Critics argue that the 83-year-old leader worked for decades to restore democracy, but once in power, he undermined it.
The soldiers who seized power in Guinea during the weekend have consolidated their takeover with the installation of army officers at the top of Guinea’s eight regions and various administrative districts.
West African countries have threatened sanctions following the overthrow of President Alpha Conde, who was serving a third term after altering the constitution to permit it, which his opponents said was illegal. The Economic Community of West African States (ECOWAS) regional bloc will hold a virtual extraordinary summit to discuss the situation on Wednesday.
Coup leader Mamady Doumbouya, a former officer in the French Foreign Legion, has promised a “new era for governance and economic development”. But he has not yet explained exactly what this will entail, or given a timeframe.
“The government to be installed will be that of national unity and will ensure this political transition,” he wrote on Twitter on Tuesday.
In an announcement on Monday evening, the military called on the justice ministry to do what it can to release “political detainees” as soon as possible. Late on Tuesday, about 20 political opponents of Conde were released from detention, AFP news agency reported.
Public discontent in Guinea had been brewing for months over a flatlining COVID-hit economy and the leadership of Conde, who became the first democratically elected president in 2010 and was re-elected in 2015.
But last year, Conde pushed through a new constitution that allowed him to run for a third term in October 2020.
The move sparked mass demonstrations in which dozens of protesters were killed. Conde won the October election but the political opposition maintained the poll was a sham.
Doumbouya, hours after taking power, appeared on television and accused the government of “endemic corruption” and of “trampling on citizens’ rights”.
“We are no longer going to entrust politics to one man, we are going to entrust politics to the people,” Doumbouya told public television on Sunday, with the national flag draped over his fatigues.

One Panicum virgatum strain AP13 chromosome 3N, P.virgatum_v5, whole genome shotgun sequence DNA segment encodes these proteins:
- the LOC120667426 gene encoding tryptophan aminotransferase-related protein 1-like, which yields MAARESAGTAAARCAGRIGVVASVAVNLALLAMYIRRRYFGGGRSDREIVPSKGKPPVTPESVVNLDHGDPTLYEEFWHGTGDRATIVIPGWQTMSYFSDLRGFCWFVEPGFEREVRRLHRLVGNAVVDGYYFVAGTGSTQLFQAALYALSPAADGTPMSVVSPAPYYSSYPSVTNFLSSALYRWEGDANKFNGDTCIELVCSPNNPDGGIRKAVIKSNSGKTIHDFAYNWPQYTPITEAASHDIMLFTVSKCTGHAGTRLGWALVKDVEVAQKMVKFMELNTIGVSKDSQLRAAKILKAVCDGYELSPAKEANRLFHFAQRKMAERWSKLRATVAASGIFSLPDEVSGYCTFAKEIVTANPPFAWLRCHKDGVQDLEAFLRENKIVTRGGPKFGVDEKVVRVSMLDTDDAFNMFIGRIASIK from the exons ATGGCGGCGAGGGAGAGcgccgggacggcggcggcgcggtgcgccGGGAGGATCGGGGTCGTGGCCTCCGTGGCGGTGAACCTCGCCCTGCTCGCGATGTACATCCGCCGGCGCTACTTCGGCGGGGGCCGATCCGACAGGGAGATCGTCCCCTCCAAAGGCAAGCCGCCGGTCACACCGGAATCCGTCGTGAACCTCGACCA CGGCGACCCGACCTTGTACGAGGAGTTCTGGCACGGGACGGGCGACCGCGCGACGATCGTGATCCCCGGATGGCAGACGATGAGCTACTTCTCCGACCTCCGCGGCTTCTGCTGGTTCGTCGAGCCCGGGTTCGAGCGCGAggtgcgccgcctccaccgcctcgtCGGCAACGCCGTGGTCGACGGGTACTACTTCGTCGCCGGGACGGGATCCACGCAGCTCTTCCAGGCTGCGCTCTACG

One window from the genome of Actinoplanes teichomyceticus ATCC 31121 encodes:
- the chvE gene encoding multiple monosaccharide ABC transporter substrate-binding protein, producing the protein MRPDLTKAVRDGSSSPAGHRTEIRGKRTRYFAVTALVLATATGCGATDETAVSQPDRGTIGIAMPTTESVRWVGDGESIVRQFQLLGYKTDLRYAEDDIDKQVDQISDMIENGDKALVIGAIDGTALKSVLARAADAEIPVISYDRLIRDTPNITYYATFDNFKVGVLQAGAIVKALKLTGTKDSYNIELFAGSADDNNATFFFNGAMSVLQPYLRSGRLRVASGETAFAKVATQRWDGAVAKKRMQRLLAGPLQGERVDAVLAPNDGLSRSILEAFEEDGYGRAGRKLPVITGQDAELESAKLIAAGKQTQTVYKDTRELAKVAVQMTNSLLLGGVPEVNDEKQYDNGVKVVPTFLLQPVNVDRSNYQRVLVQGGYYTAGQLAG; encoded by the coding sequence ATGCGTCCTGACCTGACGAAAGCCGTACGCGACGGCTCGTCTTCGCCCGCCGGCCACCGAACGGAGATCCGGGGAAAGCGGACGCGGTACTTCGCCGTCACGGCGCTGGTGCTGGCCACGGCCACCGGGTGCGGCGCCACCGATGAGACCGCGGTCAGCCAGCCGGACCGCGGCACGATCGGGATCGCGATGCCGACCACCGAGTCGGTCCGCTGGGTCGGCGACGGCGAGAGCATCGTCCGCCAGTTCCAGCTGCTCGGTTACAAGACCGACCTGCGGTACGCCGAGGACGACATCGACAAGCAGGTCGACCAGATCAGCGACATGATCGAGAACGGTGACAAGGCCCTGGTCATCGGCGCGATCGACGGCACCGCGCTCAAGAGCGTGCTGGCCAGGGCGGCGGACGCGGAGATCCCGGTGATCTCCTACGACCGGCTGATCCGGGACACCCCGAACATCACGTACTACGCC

According to analyst Paul Melly from the Chatham House, there are big challenges ahead for the military group.
“[Doumbouya] is clearly saying all the rights thing now about a transition, about an inclusive political approach, reminding people of the need for the reforms, all the governance failures of the past.
“But the real test is going to lie really in a couple of phases over the next few weeks,” Melly added.
“First of all, in his internal discussions, he has got to secure the acquiescence if you like of a broad … political class and civil society in this transition. And although a lot of people are expressing relief … that’s not quiet the same thing as signing up for all the details of the new transition.
“And the next stage will be a difficult negotiation with ECOWAS, the West African bloc of which Guinea is a member and which really has a pretty firm constitutional law that soldiers cannot take long term power by force.”
Sunday’s military coup triggered broad diplomatic condemnation – including from the African Union, ECOWAS, the European Union and the United States – with calls for Conde’s release.
But the army’s move met jubilation in some parts of Conakry, where residents turned out on the streets to applaud passing soldiers.
Cellou Dalein Diallo, the country’s main opposition leader, also expressed his support for the new military government, in the hope that it will lead to “a peaceful democracy” in the nation of 13 million people.
On Monday, Diallo’s opposition coalition ANAD urged the ruling military to establish “legitimate institutions capable of implementing reforms” and to uphold the rule of law.
Reporting from Conakry, Al Jazeera’s Ahmed Idris said the military was trying to win the “heart and minds of Guineans, and from indicators, things seem to be going their way”.
“It seems that there is less division in the military now, and even in opposition strongholds … people are warming up to the new military leaders,” Idris added.
The coup, meanwhile, triggered concerns about supplies of bauxite, the main aluminium ore, from Guinea, the world’s second-largest producer.
The benchmark aluminium contract on the London Metal Exchange remained near a 10-year high hit on Monday.
However, mines have not reported any disruption. State-run Chinese aluminium producer Chalco’s bauxite project in Guinea said it was operating normally.
The Australian-listed bauxite and gold exploration firms Lindian Resources and Polymetals Resources also said on Tuesday that their activities were unaffected.
The Kremlin said it was closely following the political situation and that it hoped Russian business interests, which include three major bauxite mines and one alumina refinery, would not suffer.